Mt. Pleasant approves Marcellus tank pad
From left, newly appointed Mt. Pleasant supervisor Dencil Backus spoke with attorney Charles Means, who drafted the conditional-use application document for the township, and Range Resources attorney Shawn Gallagher after a special meeting Friday.
Emily Petsko / Observer-Reporter
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From freshwater impoundment to recycled wastewater tank farm, Range Resources can now make the conversion with Mt. Pleasant Township’s approval.
After shooting down several proposals from the Marcellus Shale company in recent months, township officials reached an agreement regarding the Stewart impoundment during a special meeting Friday.
Supervisors Larry Grimm, Bryan Smith and Dencil Backus – who was recently appointed to the board after Arden McCartney resigned – unanimously voted to approve the conditional use application of an above-ground storage facility for recycled frack water with special conditions. The vote permits Range to convert the Stewart impoundment on Caldwell Road, which holds freshwater, into enclosed storage tanks capable of holding 10 million gallons of recycled water. The board rejected earlier Range proposals that also called for the closing of Carter impoundment and legal recognition of Cowden and Clingerman impoundments, all of which were contested by some residents.
Before making a motion to approve the Stewart tank pad, Backus addressed a formal motion made by Range attorney Shawn Gallagher asking Backus to recuse himself and abstain from voting. Backus criticized previous proposals submitted by Range regarding four water impoundments in the township.
Backus cited Section 603 of the Second Class Township Code, which states that a board member shall not be disqualified from voting on an issue “solely because the member has previously expressed an opinion on the issue,” either officially or unofficially.
“In the past, I have indeed expressed, on a number of occasions, a series of opinions about gas and oil related issues, but I have never made those statements in an official capacity and certainly not as a supervisor,” Backus said. “I fully understand that a township supervisor needs to make judgements based upon fairness, based upon good, honest evidence and the examination of those.”
In response, Gallagher said he believed Backus should not be permitted to vote because Section 603 only pertains to legislative action, not quasi-judicial decisions.
Regardless, the vote proceeded and Range representative Jim Cannon said he was pleased with the result. “This is a step in the right direction,” said Cannon, manager of local government relations. Cannon said the company would review the eight conditions for the Stewart tank pad and decide how to proceed.
The document, drafted by attorney Charles Means, outlined eight conditions with which Range must comply, including regulations on odor, the removal of debris and waste, and dust abatement on the proposed access road. The previous access road would no longer be used. A chain-link fence at least eight feet high must be constructed around the pad site, tanks must be painted a color that blends in with surroundings and Range must screen the facility from properties on Quarry Lane.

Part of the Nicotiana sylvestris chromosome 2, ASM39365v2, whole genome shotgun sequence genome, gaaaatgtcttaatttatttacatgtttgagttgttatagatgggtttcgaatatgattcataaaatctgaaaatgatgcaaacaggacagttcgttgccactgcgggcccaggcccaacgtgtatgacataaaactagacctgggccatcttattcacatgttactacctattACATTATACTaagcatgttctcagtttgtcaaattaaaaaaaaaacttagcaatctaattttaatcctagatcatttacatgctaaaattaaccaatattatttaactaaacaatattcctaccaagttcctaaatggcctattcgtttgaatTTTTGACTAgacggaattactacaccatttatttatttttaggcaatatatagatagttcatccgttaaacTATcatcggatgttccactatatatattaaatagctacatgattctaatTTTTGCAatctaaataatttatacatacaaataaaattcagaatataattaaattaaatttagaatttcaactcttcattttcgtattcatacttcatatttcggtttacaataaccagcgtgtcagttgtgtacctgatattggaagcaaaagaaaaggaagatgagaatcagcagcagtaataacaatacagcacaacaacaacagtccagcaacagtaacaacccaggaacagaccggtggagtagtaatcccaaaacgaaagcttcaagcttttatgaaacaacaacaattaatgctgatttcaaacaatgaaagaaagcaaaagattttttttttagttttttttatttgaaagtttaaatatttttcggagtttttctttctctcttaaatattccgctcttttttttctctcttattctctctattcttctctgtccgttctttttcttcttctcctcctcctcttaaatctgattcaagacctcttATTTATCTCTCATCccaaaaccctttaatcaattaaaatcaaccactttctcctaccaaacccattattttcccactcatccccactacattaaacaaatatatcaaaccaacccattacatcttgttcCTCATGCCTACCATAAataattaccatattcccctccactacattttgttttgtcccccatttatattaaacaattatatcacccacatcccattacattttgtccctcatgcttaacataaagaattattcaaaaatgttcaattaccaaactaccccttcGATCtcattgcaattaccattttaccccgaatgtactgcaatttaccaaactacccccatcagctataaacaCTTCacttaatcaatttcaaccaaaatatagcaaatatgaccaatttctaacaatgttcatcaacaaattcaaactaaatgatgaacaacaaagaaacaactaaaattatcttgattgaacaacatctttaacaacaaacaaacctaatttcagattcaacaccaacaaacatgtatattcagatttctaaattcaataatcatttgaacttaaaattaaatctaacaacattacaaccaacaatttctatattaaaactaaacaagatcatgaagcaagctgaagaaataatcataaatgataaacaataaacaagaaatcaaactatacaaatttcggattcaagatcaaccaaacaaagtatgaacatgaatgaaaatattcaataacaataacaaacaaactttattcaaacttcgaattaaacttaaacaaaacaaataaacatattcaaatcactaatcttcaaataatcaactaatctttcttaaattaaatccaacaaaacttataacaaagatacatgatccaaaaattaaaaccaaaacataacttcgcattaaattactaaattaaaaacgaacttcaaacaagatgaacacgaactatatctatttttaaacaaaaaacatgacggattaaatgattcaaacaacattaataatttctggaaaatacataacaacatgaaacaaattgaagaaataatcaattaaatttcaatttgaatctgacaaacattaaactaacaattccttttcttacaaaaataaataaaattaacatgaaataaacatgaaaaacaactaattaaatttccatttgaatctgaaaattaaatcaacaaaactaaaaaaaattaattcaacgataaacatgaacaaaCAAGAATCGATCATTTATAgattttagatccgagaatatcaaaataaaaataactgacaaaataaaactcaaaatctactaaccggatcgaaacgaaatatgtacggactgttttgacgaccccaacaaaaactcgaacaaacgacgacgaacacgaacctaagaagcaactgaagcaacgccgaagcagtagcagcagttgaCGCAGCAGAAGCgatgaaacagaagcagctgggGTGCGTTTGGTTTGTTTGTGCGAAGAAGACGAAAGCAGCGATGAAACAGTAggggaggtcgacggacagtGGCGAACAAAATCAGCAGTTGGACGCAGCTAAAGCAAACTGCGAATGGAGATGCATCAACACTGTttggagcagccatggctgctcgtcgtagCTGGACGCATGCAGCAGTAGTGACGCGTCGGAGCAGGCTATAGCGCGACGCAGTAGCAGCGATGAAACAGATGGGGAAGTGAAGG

Range is expected to reimburse the township for all fees, and Range must provide the township with a written lease specifically defining the leased site location prior to beginning construction. Lastly, Range must obtain a grading permit “if applicable and unless preempted or superseded by state or federal law.”
Smith felt relieved that the board had reached a consensus with Range regarding the Stewart impoundment. Smith said he hoped the township would continue to work with Range to decide the fate of the remaining three impoundments. “I think we’ve spent a lot of time and a lot of thought and a lot of sleepless nights,” Smith said. “I think we’re confident in the decision we made. I have a few more gray hairs over this.”
From the start, a group of residents urged township supervisors not to approve any measures that would allow continued operations of Range’s four water impoundments. Representatives from ten legal and environmental organizations sent a letter to supervisors and zoning board members prior to Friday’s meeting, urging them to vote down the proposal. The group based their argument on health and environmental concerns, potential changes in state oil and gas waste management laws and Range’s alleged violation of township zoning laws.
“Pollution events and problems at Range Resource’s Carter and other nearby impoundments serve as a cautionary tale for the residents of Hickory,” the letter read. “They clearly also do for the township, which correctly rejected Range Resource’s attempted ‘quid pro quo’ swap of one large-scale waste facility in an agricultural and residential area for another.”
The vote on Stewart impoundment was taken nearly a month after supervisors held a conditional-use hearing on the matter. Range did not indicate when construction would begin.